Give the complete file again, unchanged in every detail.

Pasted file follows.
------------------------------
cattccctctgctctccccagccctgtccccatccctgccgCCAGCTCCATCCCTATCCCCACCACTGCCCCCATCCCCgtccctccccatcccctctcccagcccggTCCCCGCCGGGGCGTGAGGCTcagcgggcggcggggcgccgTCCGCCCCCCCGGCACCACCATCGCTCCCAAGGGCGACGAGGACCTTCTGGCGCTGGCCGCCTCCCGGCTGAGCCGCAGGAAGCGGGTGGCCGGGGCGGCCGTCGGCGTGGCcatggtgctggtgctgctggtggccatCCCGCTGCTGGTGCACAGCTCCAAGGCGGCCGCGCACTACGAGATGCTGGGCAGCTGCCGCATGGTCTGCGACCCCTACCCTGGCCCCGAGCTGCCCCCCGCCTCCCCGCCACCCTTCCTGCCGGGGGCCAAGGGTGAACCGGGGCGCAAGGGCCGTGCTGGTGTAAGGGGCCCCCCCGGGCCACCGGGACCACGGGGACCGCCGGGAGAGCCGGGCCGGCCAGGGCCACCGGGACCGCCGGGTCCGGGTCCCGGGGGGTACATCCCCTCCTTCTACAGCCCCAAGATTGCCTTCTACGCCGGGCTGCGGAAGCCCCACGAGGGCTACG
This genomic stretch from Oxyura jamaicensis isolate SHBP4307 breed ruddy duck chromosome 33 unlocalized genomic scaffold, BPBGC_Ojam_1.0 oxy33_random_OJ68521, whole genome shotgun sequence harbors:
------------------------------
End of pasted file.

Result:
cattccctctgctctccccagccctgtccccatccctgccgCCAGCTCCATCCCTATCCCCACCACTGCCCCCATCCCCgtccctccccatcccctctcccagcccggTCCCCGCCGGGGCGTGAGGCTcagcgggcggcggggcgccgTCCGCCCCCCCGGCACCACCATCGCTCCCAAGGGCGACGAGGACCTTCTGGCGCTGGCCGCCTCCCGGCTGAGCCGCAGGAAGCGGGTGGCCGGGGCGGCCGTCGGCGTGGCcatggtgctggtgctgctggtggccatCCCGCTGCTGGTGCACAGCTCCAAGGCGGCCGCGCACTACGAGATGCTGGGCAGCTGCCGCATGGTCTGCGACCCCTACCCTGGCCCCGAGCTGCCCCCCGCCTCCCCGCCACCCTTCCTGCCGGGGGCCAAGGGTGAACCGGGGCGCAAGGGCCGTGCTGGTGTAAGGGGCCCCCCCGGGCCACCGGGACCACGGGGACCGCCGGGAGAGCCGGGCCGGCCAGGGCCACCGGGACCGCCGGGTCCGGGTCCCGGGGGGTACATCCCCTCCTTCTACAGCCCCAAGATTGCCTTCTACGCCGGGCTGCGGAAGCCCCACGAGGGCTACG
This genomic stretch from Oxyura jamaicensis isolate SHBP4307 breed ruddy duck chromosome 33 unlocalized genomic scaffold, BPBGC_Ojam_1.0 oxy33_random_OJ68521, whole genome shotgun sequence harbors: